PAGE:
Mt Tongariro has stopped spewing ash, but scientists warn that there is now a higher probability of more eruptions in the next few months.
A picture posted on Twitter by a GNS scientist shows ash and steam pouring from a crater high on the mountain's slopes, and it travelled as high as 4km.
Air New Zealand has cancelled flights to or from Taupo, Rotorua and Gisborne airports on Thursday morning.
Air New Zealand's chief pilot Captain David Morgan says the airline is adjusting some flight routes to ensure aircraft remain clear of any ash from the volcano.
Police and the Department of Conservation say there have been no injuries or loss of life as a result of the latest eruption but people did have to scramble off the mountain to ensure their safety.
Volcanologist Tony Hurst says after comparing notes with other scientists that there is a much higher probability of more events like Wednesday's eruption in the next few months.
Dr Hurst says there was no warning in terms of seismicity before the mountain sent up a plume of ash early this afternoon.
He says the eruption in the Te Maari craters may have occurred in a place that was a vent from the previous eruption in August.
Dr Hurst says the first alert on GNS seismographs was in fact the explosion.
Department of Conservation officials say the area around Mount Tongariro remains closed to the public while they decide - with help from GNS Science - when it will be safe for the public be able to return to the slopes.
DoC's Ruapehu area manager, Jonathan Maxwell, says DoC and GNS scientists were in a helicopter near the area at the time and able to quickly assess what was happening.
Mr Maxwell says DoC staff ensured the people on the mountain when the blast occurred got off quickly, some via emergency exit routes.
Gulf Harbour School principal John Petrie was with some of the children who were on the crossing about 2km from the eruption, and says that party made a quick exit.
They were among were more than 100 school children on the Tongariro Crossing at the time.
David Insull was part of a film crew shooting a tourism video at the top of the mountain just as it blew, and says he had a spectacular view, but found the eruption a little scary.
A helicopter pilot who witnessed the eruption says there were people on the mountainside at the time.
Helicopter Services Bay of Plenty pilot John Funnell was flying over Mount Ruapehu when Tongariro erupted around the Te Maari craters on its northern side.
He says he could see up to 20 people on the ground by the Ketetahi hut on Tongariro's northern slopes, but they didn't appear to be concerned.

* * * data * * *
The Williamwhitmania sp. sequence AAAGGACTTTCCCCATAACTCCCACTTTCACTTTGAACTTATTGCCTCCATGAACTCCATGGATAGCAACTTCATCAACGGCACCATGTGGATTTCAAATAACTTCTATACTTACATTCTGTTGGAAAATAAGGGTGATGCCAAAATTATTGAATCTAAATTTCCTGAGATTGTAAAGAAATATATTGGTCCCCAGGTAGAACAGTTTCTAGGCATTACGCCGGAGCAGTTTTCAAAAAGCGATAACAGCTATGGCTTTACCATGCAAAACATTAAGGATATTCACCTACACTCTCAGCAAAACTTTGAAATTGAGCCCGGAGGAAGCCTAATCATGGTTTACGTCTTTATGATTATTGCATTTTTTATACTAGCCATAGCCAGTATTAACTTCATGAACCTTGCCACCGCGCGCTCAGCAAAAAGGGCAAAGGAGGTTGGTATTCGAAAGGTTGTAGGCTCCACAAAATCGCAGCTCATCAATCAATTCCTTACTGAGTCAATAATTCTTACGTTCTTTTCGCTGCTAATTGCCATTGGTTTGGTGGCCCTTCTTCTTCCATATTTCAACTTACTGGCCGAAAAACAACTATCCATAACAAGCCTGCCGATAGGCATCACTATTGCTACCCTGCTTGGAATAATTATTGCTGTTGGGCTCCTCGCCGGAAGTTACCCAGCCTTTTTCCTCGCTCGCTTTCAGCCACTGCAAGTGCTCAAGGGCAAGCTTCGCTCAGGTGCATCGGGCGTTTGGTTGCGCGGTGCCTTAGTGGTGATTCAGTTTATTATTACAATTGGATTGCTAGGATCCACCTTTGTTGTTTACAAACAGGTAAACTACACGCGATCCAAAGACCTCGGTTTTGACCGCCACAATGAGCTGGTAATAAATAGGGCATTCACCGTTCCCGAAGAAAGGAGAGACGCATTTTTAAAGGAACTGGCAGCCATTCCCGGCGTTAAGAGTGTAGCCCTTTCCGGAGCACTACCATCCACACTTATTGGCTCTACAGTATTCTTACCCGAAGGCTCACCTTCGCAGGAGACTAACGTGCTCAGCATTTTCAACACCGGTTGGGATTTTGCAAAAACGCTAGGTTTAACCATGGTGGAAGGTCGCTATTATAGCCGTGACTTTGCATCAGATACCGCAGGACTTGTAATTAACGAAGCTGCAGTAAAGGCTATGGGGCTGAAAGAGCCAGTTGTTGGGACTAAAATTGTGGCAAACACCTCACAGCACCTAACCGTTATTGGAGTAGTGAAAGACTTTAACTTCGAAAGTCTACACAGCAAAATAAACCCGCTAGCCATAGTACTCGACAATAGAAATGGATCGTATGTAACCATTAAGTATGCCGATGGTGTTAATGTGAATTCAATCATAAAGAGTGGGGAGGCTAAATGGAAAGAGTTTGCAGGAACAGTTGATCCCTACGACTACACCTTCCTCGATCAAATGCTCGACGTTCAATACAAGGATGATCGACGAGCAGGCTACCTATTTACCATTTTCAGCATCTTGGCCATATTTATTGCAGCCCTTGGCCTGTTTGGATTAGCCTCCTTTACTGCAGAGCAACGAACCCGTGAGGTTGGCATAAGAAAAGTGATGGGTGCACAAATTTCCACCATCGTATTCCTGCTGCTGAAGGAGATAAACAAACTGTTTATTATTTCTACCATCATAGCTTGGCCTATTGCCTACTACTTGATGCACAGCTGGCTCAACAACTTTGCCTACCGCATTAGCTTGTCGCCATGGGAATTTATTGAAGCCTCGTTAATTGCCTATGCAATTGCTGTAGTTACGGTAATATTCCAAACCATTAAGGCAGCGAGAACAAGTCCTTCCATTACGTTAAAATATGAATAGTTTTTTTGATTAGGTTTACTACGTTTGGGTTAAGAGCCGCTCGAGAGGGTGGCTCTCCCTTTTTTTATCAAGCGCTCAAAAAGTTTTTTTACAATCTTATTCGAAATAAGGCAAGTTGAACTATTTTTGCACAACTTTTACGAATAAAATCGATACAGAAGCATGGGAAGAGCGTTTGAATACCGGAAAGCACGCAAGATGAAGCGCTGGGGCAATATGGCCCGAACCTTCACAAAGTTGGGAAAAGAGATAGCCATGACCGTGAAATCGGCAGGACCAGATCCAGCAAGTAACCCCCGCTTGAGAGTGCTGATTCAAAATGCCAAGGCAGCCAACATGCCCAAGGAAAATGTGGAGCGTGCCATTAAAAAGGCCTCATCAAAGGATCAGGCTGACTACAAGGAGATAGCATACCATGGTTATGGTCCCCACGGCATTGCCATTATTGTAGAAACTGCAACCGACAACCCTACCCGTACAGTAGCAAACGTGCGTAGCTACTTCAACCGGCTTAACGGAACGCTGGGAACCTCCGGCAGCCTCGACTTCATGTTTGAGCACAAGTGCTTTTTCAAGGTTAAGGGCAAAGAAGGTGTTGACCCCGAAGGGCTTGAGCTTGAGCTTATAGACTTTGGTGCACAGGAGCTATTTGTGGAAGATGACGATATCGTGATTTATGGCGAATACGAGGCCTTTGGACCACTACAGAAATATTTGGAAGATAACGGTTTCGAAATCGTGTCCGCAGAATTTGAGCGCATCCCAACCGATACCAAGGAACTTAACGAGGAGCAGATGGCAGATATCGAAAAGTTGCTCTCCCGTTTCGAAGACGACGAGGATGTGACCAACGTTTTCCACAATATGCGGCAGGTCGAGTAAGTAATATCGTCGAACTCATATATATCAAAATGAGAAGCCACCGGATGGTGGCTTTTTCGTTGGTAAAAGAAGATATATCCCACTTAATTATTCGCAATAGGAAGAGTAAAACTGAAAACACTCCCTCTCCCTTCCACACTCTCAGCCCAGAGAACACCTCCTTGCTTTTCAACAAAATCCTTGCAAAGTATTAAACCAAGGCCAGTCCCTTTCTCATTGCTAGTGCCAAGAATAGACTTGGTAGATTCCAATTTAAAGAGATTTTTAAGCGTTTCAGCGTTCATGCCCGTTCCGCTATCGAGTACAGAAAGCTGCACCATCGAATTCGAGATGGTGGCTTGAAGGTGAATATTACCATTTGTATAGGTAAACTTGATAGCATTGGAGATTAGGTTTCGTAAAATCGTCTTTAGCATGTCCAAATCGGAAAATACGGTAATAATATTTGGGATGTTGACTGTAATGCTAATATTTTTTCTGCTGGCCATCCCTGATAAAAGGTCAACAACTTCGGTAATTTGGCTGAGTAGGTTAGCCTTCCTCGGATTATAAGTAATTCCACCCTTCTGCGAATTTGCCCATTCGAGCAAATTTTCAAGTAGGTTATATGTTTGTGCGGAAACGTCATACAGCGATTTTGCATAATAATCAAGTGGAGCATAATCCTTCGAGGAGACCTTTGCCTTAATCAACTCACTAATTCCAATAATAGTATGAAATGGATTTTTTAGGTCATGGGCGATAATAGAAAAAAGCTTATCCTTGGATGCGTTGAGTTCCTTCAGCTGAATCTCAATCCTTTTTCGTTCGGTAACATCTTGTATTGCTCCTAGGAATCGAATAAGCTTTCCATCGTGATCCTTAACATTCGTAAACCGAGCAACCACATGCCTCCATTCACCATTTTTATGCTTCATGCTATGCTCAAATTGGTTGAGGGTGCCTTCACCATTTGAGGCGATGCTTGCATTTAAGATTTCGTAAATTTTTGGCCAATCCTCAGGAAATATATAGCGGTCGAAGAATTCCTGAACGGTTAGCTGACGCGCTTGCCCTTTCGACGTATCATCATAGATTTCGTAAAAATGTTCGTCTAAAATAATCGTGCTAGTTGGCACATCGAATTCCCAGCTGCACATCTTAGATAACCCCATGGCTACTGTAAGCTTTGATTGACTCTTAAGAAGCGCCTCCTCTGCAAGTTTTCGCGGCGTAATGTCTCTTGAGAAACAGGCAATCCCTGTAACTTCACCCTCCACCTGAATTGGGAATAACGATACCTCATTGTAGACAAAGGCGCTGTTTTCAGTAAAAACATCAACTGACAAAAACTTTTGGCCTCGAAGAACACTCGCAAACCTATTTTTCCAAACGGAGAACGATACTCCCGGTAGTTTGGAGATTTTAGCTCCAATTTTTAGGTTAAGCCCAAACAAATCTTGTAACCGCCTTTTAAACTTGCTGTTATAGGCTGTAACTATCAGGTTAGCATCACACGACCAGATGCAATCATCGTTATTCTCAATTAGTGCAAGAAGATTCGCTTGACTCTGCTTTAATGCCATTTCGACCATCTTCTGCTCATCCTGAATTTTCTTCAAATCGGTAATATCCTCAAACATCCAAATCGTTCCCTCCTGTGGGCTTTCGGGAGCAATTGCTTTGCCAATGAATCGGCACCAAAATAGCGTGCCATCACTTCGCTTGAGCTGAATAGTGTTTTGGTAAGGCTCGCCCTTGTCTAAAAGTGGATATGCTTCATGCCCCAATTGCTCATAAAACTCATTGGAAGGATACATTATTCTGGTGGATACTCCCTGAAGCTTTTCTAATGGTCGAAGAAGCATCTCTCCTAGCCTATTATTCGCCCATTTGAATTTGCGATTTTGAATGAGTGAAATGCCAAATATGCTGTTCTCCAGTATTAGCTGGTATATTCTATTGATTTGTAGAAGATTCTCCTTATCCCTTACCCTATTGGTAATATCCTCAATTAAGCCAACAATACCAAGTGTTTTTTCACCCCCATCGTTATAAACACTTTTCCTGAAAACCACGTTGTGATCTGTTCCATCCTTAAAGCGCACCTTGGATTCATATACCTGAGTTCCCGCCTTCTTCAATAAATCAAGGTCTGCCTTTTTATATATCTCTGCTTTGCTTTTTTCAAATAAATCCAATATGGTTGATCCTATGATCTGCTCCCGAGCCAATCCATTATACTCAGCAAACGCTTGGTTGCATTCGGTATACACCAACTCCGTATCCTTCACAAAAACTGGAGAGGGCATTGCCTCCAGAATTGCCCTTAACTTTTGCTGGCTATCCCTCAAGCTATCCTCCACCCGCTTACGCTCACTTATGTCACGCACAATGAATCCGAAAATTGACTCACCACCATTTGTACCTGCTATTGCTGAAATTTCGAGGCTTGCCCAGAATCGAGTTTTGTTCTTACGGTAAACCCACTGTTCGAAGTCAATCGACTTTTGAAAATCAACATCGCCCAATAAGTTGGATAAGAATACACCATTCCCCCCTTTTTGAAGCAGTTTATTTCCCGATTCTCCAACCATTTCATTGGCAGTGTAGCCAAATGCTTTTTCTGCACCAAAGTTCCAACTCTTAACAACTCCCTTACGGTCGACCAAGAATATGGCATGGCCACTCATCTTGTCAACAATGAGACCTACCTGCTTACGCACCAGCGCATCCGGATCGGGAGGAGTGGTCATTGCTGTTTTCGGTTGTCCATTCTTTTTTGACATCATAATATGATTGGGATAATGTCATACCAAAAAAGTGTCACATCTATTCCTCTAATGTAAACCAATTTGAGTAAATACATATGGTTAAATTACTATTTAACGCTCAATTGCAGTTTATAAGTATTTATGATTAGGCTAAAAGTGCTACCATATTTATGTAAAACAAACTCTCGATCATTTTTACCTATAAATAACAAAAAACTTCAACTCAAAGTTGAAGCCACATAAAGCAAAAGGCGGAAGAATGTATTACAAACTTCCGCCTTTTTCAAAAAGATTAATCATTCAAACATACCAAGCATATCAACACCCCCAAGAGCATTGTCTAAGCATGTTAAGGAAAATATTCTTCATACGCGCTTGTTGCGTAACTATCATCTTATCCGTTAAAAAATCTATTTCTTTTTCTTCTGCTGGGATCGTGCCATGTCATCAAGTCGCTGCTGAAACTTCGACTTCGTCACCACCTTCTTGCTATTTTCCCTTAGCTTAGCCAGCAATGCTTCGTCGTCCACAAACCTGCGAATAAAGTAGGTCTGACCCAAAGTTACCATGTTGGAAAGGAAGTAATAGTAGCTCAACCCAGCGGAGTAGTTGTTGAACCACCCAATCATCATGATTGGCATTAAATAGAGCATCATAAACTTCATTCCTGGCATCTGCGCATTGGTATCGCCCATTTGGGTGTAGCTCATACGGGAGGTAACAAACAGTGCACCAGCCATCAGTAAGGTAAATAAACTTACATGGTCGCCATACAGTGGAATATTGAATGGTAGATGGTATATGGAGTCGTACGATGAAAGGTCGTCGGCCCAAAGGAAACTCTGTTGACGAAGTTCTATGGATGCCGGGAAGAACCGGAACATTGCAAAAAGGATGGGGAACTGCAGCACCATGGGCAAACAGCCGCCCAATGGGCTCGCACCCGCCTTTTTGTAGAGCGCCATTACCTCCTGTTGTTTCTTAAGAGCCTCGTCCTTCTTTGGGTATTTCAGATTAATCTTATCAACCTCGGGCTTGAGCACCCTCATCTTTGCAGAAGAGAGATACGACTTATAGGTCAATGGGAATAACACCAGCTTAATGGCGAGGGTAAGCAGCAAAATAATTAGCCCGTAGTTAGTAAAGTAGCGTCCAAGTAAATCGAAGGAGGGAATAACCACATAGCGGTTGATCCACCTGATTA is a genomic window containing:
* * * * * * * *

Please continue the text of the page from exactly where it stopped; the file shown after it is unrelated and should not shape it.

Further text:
Mr Funnell later said some ash was starting to spread as it was caught by high-altitude winds, but he could also see ash on the ground.
Civil Defence managers say light volcanic ash fall can be anticipated downwind of Tongariro and Civil Aviation warned any planes near the eruption to fly over or around the ash cloud.
Air New Zealand says some flights operating to airports east of Mount Tongariro may be delayed or cancelled as a result of the eruption.
A woman who lives near Mt Tongariro says that as the mountain erupted a huge ash cloud was floating over the area.
Robyn Bennett says the ash fell around her home, but says residents in the area are keeping an eye out and making sure others are safe.
Another resident who works near Mt Tongariro says steam was still coming from the volcano several hours after the initial eruption on Wednesday.
Tania McKinlay from Discovery Lodge was going to pick up some trampers when she looked up and saw steam coming from the mountain.
Suddenly a huge amount of ash came out and shot a long way into the sky, she says.
A local man, Clint Green was driving from Taupo to Turangi when the eruption happened.
He told Afternoons with Jim Mora that he just glanced up at the mountain, as he usually does on the drive.
"And all of a sudden a towering black plume coming out of Te Maari just began erupting very, very quickly skyrocketing up and at first I didn't believe what I was seeing.
"It just went higher and higher and higher and very quickly, within seconds, was reaching great heights."
Radio New Zealand's head of news, Don Rood, reported from Lake Rotoaira late on Wednesday that things at Mt Tongariro were still not quiet.
"Clouds of steam are still billowing from the eruption site," he says.
"The eruption is centred on the north-west slopes of Mt Tongariro ... the clouds spewing from the eruption site a white and grey and rise high into the sky before thinning and drifting away".
The road from Tokaanu to Lake Rotoaira, state highway 47, remains open and tourists are taking the opportunity to stop and look at the eruption as it unfolds.
It is the second eruption on the mountain this year - Mt Tongariro erupted at 11.50pm on 6 August.
That eruption widened and deepened the crater and re-activated vents which had been covered up in the 116 years since its last previous eruption started in 1896 and finished in 1897.